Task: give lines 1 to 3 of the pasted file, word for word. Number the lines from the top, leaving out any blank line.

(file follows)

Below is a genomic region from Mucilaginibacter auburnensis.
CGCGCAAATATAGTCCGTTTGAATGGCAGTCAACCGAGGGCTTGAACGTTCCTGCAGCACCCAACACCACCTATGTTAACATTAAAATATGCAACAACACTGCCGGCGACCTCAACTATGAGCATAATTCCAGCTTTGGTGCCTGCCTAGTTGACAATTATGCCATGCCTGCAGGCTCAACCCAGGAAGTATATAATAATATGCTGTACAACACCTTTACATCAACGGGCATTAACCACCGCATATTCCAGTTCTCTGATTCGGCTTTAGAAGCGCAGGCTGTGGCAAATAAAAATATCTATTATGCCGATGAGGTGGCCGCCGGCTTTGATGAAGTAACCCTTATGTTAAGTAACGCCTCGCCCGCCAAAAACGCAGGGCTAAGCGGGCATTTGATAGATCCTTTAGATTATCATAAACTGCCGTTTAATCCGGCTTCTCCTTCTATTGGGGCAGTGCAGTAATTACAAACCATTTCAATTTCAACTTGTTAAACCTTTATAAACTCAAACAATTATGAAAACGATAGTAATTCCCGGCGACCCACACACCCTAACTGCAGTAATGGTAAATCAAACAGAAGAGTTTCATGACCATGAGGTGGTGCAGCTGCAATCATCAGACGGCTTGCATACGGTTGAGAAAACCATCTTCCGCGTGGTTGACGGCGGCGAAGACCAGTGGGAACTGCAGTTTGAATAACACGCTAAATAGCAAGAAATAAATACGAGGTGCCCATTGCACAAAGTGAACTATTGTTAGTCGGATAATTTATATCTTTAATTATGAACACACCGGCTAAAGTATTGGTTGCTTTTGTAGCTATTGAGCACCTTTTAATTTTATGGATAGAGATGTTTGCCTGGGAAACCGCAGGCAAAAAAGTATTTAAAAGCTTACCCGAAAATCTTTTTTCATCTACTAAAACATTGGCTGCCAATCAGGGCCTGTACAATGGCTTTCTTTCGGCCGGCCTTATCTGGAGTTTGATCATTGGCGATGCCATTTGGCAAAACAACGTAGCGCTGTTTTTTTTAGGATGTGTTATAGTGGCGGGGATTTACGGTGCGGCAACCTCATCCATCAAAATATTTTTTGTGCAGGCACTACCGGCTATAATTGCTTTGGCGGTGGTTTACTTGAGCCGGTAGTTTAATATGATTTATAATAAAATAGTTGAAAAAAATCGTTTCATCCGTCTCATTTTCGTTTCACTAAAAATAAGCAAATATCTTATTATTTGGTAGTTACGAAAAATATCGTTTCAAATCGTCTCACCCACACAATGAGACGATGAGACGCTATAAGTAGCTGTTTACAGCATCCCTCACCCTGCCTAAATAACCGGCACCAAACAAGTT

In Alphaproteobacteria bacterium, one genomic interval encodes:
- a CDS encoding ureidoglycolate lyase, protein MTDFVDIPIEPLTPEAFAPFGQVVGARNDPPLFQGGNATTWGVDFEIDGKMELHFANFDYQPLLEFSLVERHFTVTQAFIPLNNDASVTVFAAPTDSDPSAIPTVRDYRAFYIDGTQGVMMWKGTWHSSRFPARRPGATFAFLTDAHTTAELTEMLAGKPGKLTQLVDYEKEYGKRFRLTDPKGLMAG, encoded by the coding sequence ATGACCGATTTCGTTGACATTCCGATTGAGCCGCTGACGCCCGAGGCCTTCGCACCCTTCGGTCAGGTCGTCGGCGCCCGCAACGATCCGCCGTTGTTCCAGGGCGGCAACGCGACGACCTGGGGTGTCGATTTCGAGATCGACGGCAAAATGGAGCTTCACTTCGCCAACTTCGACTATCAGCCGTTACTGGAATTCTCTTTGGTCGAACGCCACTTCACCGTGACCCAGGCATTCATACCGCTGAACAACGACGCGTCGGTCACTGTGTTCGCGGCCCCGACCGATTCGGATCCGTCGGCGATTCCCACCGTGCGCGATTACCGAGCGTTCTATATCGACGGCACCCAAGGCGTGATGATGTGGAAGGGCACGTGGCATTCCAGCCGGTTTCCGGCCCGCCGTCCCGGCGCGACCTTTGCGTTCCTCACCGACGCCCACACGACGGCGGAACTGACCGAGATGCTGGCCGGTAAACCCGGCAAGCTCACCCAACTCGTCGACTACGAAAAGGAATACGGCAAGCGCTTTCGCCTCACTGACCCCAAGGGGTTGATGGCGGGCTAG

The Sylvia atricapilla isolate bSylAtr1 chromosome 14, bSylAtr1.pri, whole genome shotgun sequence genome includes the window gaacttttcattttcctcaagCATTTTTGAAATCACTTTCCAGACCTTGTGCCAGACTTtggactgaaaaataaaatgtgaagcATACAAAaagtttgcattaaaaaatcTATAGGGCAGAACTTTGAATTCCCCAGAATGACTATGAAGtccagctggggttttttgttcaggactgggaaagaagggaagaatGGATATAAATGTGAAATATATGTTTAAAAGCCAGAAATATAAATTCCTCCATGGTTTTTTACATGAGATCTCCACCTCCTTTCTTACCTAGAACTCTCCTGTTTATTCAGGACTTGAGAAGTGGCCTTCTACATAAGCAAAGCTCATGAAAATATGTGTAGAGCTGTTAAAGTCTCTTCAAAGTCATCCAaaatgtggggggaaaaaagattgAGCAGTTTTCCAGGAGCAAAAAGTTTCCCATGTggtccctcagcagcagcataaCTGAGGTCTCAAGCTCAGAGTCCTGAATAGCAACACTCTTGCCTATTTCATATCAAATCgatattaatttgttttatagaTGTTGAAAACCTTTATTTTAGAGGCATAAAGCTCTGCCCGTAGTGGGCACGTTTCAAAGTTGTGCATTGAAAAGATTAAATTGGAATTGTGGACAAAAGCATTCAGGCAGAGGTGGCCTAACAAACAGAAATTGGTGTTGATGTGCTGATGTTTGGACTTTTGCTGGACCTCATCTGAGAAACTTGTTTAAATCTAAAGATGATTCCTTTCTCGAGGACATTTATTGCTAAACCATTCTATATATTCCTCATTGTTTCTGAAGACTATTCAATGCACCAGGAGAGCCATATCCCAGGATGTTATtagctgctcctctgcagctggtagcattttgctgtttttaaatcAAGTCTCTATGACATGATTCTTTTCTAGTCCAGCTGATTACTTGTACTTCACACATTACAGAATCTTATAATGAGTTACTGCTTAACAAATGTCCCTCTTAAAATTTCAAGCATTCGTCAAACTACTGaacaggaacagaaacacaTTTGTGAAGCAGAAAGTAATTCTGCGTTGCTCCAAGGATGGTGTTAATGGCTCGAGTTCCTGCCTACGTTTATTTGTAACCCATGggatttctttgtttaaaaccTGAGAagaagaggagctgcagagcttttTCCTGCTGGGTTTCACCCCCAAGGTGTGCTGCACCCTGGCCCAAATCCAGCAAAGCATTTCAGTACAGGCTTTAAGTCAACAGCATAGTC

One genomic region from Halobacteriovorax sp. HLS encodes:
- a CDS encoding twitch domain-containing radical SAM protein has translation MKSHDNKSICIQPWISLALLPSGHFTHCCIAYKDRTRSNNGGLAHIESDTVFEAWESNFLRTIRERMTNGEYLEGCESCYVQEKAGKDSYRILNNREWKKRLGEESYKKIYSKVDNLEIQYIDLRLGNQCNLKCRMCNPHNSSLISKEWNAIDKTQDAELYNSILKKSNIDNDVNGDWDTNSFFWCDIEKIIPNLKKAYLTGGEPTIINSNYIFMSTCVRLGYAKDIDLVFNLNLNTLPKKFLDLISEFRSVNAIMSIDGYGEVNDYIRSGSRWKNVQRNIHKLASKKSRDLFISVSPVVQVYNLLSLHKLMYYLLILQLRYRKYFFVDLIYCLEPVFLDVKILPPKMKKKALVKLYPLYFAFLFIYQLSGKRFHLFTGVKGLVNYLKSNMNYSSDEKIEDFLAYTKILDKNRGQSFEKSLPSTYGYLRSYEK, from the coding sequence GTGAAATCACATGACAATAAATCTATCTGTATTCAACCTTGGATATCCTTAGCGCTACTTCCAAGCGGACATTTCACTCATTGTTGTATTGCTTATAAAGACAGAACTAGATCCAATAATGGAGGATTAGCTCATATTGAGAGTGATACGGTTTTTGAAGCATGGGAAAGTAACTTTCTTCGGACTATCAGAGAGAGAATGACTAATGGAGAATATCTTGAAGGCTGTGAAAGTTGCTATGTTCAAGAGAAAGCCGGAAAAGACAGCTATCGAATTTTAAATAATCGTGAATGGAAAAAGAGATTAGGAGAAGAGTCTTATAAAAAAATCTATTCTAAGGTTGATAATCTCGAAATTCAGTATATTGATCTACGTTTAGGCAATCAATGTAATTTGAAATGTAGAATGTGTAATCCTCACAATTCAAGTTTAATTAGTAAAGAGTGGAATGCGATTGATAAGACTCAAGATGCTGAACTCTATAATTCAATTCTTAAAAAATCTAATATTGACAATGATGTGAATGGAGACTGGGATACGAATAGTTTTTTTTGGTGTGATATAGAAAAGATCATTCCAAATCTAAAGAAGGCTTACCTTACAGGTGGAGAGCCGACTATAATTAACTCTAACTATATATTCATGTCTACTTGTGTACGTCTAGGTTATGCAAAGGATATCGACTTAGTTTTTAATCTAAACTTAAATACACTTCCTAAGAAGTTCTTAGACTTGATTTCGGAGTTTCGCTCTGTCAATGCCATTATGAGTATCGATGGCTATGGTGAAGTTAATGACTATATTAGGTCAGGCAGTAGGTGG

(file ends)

Below is a genomic region from Mucilaginibacter auburnensis.
CGCGCAAATATAGTCCGTTTGAATGGCAGTCAACCGAGGGCTTGAACGTTCCTGCAGCACCCAACACCACCTATGTTAACATTAAAATATGCAACAACACTGCCGGCGACCTCAACTATGAGCATAATTCCAGCTTTGGTGCCTGCCTAGTTGACAATTATGCCATGCCTGCAGGCTCAACCCAGGAAGTATATAATAATATGCTGTACAACACCTTTACATCAACGGGCATTAACCACCGCATATTCCAGTTCTCTGATTCGGCTTTAGAAGCGCAGGCTGTGGCAAATAAAAATATCTATTATGCCGATGAGGTGGCCGCCGGCTTTGATGAAGTAACCCTTATGTTAAGTAACGCCTCGCCCGCCAAAAACGCAGGGCTAAGCGGGCATTTGATAGATCCTTTAGATTATCATAAACTGCCGTTTAATCCGGCTTCTCCTTCTATTGGGGCAGTGCAGTAATTACAAACCATTTCAATTTCAACTTGTTAAACCTTTATAAACTCAAACAATTATGAAAACGATAGTAATTCCCGGCGACCCACACACCCTAACTGCAGTAATGGTAAATCAAACAGAAGAGTTTCATGACCATGAGGTGGTGCAGCTGCAATCATCAGACGGCTTGCATACGGTTGAGAAAACCATCTTCCGCGTGGTTGACGGCGGCGAAGACCAGTGGGAACTGCAGTTTGAATAACACGCTAAATAGCAAGAAATAAATACGAGGTGCCCATTGCACAAAGTGAACTATTGTTAGTCGGATAATTTATATCTTTAATTATGAACACACCGGCTAAAGTATTGGTTGCTTTTGTAGCTATTGAGCACCTTTTAATTTTATGGATAGAGATGTTTGCCTGGGAAACCGCAGGCAAAAAAGTATTTAAAAGCTTACCCGAAAATCTTTTTTCATCTACTAAAACATTGGCTGCCAATCAGGGCCTGTACAATGGCTTTCTTTCGGCCGGCCTTATCTGGAGTTTGATCATTGGCGATGCCATTTGGCAAAACAACGTAGCGCTGTTTTTTTTAGGATGTGTTATAGTGGCGGGGATTTACGGTGCGGCAACCTCATCCATCAAAATATTTTTTGTGCAGGCACTACCGGCTATAATTGCTTTGGCGGTGGTTTACTTGAGCCGGTAGTTTAATATGATTTATAATAAAATAGTTGAAAAAAATCGTTTCATCCGTCTCATTTTCGTTTCACTAAAAATAAGCAAATATCTTATTATTTGGTAGTTACGAAAAATATCGTTTCAAATCGTCTCACCCACACAATGAGACGATGAGACGCTATAAGTAGCTGTTTACAGCATCCCTCACCCTGCCTAAATAACCGGCACCAAACAAGTT

In Alphaproteobacteria bacterium, one genomic interval encodes: